Assuntos
Bifenilos Policlorados/análise , Orca , Tecido Adiposo/química , Animais , Animais Recém-Nascidos , Causas de Morte , Monitoramento Ambiental , Feminino , Masculino , Mar do Norte , Bifenilos Policlorados/toxicidade , Poluentes Químicos da Água/toxicidade
19.
Mar Pollut Bull ; 139: 459-469, 2019 Feb.
Artigo em Inglês | MEDLINE | ID: mdl-29983160

RESUMO

Shipping is key to global trade, but is also a dominant source of anthropogenic noise in the ocean. Chronic noise from ships can affect acoustic quality of important whale habitats. Noise from ships has been identified as one of three main stressors-in addition to contaminants, and lack of Chinook salmon prey-in the recovery of the endangered southern resident killer whale (SRKW) population. Managers recognize existing noise levels as a threat to the acoustical integrity of SRKW critical habitat. There is an urgent need to identify practical ways to reduce ocean noise given projected increases in shipping in the SRKW's summertime critical habitat in the Salish Sea. We reviewed the literature to provide a qualitative description of mitigation approaches. We use an existing ship source level dataset to quantify how some mitigation approaches could readily reduce noise levels by 3-10 dB.


Assuntos
Ruído/prevenção & controle , Navios , Orca , Animais , Ecossistema , Espécies em Perigo de Extinção , Comportamento Predatório , Salmão
20.
Mol Ecol ; 28(2): 484-502, 2019 01.
Artigo em Inglês | MEDLINE | ID: mdl-30187987

RESUMO

Recent exploration into the interactions and relationship between hosts and their microbiota has revealed a connection between many aspects of the host's biology, health and associated micro-organisms. Whereas amplicon sequencing has traditionally been used to characterize the microbiome, the increasing number of published population genomics data sets offers an underexploited opportunity to study microbial profiles from the host shotgun sequencing data. Here, we use sequence data originally generated from killer whale Orcinus orca skin biopsies for population genomics, to characterize the skin microbiome and investigate how host social and geographical factors influence the microbial community composition. Having identified 845 microbial taxa from 2.4 million reads that did not map to the killer whale reference genome, we found that both ecotypic and geographical factors influence community composition of killer whale skin microbiomes. Furthermore, we uncovered key taxa that drive the microbiome community composition and showed that they are embedded in unique networks, one of which is tentatively linked to diatom presence and poor skin condition. Community composition differed between Antarctic killer whales with and without diatom coverage, suggesting that the previously reported episodic migrations of Antarctic killer whales to warmer waters associated with skin turnover may control the effects of potentially pathogenic bacteria such as Tenacibaculum dicentrarchi. Our work demonstrates the feasibility of microbiome studies from host shotgun sequencing data and highlights the importance of metagenomics in understanding the relationship between host and microbial ecology.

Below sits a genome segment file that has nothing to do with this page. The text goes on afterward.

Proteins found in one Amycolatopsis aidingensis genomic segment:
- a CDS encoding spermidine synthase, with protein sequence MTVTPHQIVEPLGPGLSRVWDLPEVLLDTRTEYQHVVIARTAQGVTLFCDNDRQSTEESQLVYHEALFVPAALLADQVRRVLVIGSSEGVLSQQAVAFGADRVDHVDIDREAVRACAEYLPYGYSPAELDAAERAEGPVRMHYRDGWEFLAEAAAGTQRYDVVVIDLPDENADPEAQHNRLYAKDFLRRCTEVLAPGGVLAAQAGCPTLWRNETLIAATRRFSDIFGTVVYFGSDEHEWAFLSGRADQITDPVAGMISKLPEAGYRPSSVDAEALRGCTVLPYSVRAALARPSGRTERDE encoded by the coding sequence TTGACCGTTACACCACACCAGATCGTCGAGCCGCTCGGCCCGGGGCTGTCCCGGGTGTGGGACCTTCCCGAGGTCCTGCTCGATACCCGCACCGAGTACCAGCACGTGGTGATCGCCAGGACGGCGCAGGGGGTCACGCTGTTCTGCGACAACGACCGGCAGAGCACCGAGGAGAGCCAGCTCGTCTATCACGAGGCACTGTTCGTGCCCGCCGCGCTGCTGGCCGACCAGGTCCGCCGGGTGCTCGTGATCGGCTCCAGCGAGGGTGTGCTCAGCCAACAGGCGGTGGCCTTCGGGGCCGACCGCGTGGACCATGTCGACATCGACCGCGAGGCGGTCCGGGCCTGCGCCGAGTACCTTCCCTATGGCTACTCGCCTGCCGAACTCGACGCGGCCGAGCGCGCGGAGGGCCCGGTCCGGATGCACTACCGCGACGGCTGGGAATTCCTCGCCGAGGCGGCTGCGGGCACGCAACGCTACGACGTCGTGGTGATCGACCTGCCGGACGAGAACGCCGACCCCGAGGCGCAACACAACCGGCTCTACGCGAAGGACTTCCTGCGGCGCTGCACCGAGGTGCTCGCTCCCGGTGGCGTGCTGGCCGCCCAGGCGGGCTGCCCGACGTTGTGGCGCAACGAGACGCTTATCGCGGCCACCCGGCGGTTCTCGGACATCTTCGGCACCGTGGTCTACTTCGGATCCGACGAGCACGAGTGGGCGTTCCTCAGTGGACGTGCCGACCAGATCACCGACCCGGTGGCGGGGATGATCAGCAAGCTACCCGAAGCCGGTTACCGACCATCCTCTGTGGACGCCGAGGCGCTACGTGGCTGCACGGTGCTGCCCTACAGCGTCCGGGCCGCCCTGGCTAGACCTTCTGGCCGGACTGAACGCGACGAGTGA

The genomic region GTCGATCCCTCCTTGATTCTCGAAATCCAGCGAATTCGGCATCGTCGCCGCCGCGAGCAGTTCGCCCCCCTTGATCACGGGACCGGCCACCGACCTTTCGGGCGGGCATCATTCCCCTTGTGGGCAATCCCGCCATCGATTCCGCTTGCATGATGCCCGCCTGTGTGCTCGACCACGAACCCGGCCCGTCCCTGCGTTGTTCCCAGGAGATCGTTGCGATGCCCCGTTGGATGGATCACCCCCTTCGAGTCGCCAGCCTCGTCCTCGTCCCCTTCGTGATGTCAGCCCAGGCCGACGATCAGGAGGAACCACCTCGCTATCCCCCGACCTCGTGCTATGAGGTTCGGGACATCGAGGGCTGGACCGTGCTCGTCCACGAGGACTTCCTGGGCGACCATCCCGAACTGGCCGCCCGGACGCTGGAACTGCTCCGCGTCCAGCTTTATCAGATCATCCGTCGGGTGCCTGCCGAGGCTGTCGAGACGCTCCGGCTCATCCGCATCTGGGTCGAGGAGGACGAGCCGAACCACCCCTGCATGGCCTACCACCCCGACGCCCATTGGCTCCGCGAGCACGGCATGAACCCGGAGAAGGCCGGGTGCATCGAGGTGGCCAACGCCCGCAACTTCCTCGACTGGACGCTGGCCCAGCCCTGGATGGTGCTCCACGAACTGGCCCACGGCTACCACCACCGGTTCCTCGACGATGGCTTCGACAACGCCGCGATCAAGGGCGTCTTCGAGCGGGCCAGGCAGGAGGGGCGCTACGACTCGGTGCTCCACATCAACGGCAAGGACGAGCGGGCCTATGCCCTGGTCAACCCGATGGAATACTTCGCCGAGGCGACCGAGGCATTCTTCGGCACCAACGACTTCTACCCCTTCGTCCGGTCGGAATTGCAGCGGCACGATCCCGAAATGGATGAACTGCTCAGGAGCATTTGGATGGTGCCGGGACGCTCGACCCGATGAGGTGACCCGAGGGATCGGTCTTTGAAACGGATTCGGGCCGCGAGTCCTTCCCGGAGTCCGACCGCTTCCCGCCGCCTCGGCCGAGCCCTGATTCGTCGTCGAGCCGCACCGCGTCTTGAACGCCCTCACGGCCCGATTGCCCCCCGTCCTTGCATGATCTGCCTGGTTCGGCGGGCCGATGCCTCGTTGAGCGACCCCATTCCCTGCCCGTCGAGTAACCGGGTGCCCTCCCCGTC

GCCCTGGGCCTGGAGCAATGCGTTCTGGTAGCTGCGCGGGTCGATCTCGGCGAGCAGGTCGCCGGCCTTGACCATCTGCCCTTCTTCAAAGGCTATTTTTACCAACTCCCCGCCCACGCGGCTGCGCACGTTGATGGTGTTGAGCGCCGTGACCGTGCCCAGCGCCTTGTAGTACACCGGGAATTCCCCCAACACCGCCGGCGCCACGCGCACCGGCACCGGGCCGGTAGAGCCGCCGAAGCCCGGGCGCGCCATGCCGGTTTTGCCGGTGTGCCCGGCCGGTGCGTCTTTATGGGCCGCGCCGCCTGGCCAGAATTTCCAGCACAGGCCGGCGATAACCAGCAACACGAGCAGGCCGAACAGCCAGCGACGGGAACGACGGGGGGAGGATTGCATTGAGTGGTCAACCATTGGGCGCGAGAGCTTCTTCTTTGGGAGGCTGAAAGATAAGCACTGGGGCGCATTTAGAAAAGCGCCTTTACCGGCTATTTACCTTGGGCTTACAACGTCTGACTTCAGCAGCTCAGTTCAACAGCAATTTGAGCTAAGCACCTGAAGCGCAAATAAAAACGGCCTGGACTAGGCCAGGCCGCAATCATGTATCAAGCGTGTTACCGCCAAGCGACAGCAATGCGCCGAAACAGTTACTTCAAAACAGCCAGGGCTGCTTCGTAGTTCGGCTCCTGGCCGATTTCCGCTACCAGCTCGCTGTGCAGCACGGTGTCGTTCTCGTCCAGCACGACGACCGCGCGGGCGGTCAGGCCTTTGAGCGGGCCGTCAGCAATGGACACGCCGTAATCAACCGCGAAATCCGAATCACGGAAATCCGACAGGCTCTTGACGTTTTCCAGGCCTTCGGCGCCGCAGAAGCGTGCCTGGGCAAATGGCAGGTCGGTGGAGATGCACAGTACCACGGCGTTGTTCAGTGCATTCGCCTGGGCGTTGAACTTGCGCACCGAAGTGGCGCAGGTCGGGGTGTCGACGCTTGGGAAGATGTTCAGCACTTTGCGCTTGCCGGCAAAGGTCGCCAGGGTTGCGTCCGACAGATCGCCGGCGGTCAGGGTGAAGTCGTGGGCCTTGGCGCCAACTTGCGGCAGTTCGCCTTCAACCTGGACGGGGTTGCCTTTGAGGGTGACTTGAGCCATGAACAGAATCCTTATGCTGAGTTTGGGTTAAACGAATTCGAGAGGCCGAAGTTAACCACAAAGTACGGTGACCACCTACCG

Assuntos
Metagenômica , Microbiota/genética , Pele/microbiologia , Orca/microbiologia , Animais , Regiões Antárticas , Diatomáceas/genética , Geografia , Orca/parasitologia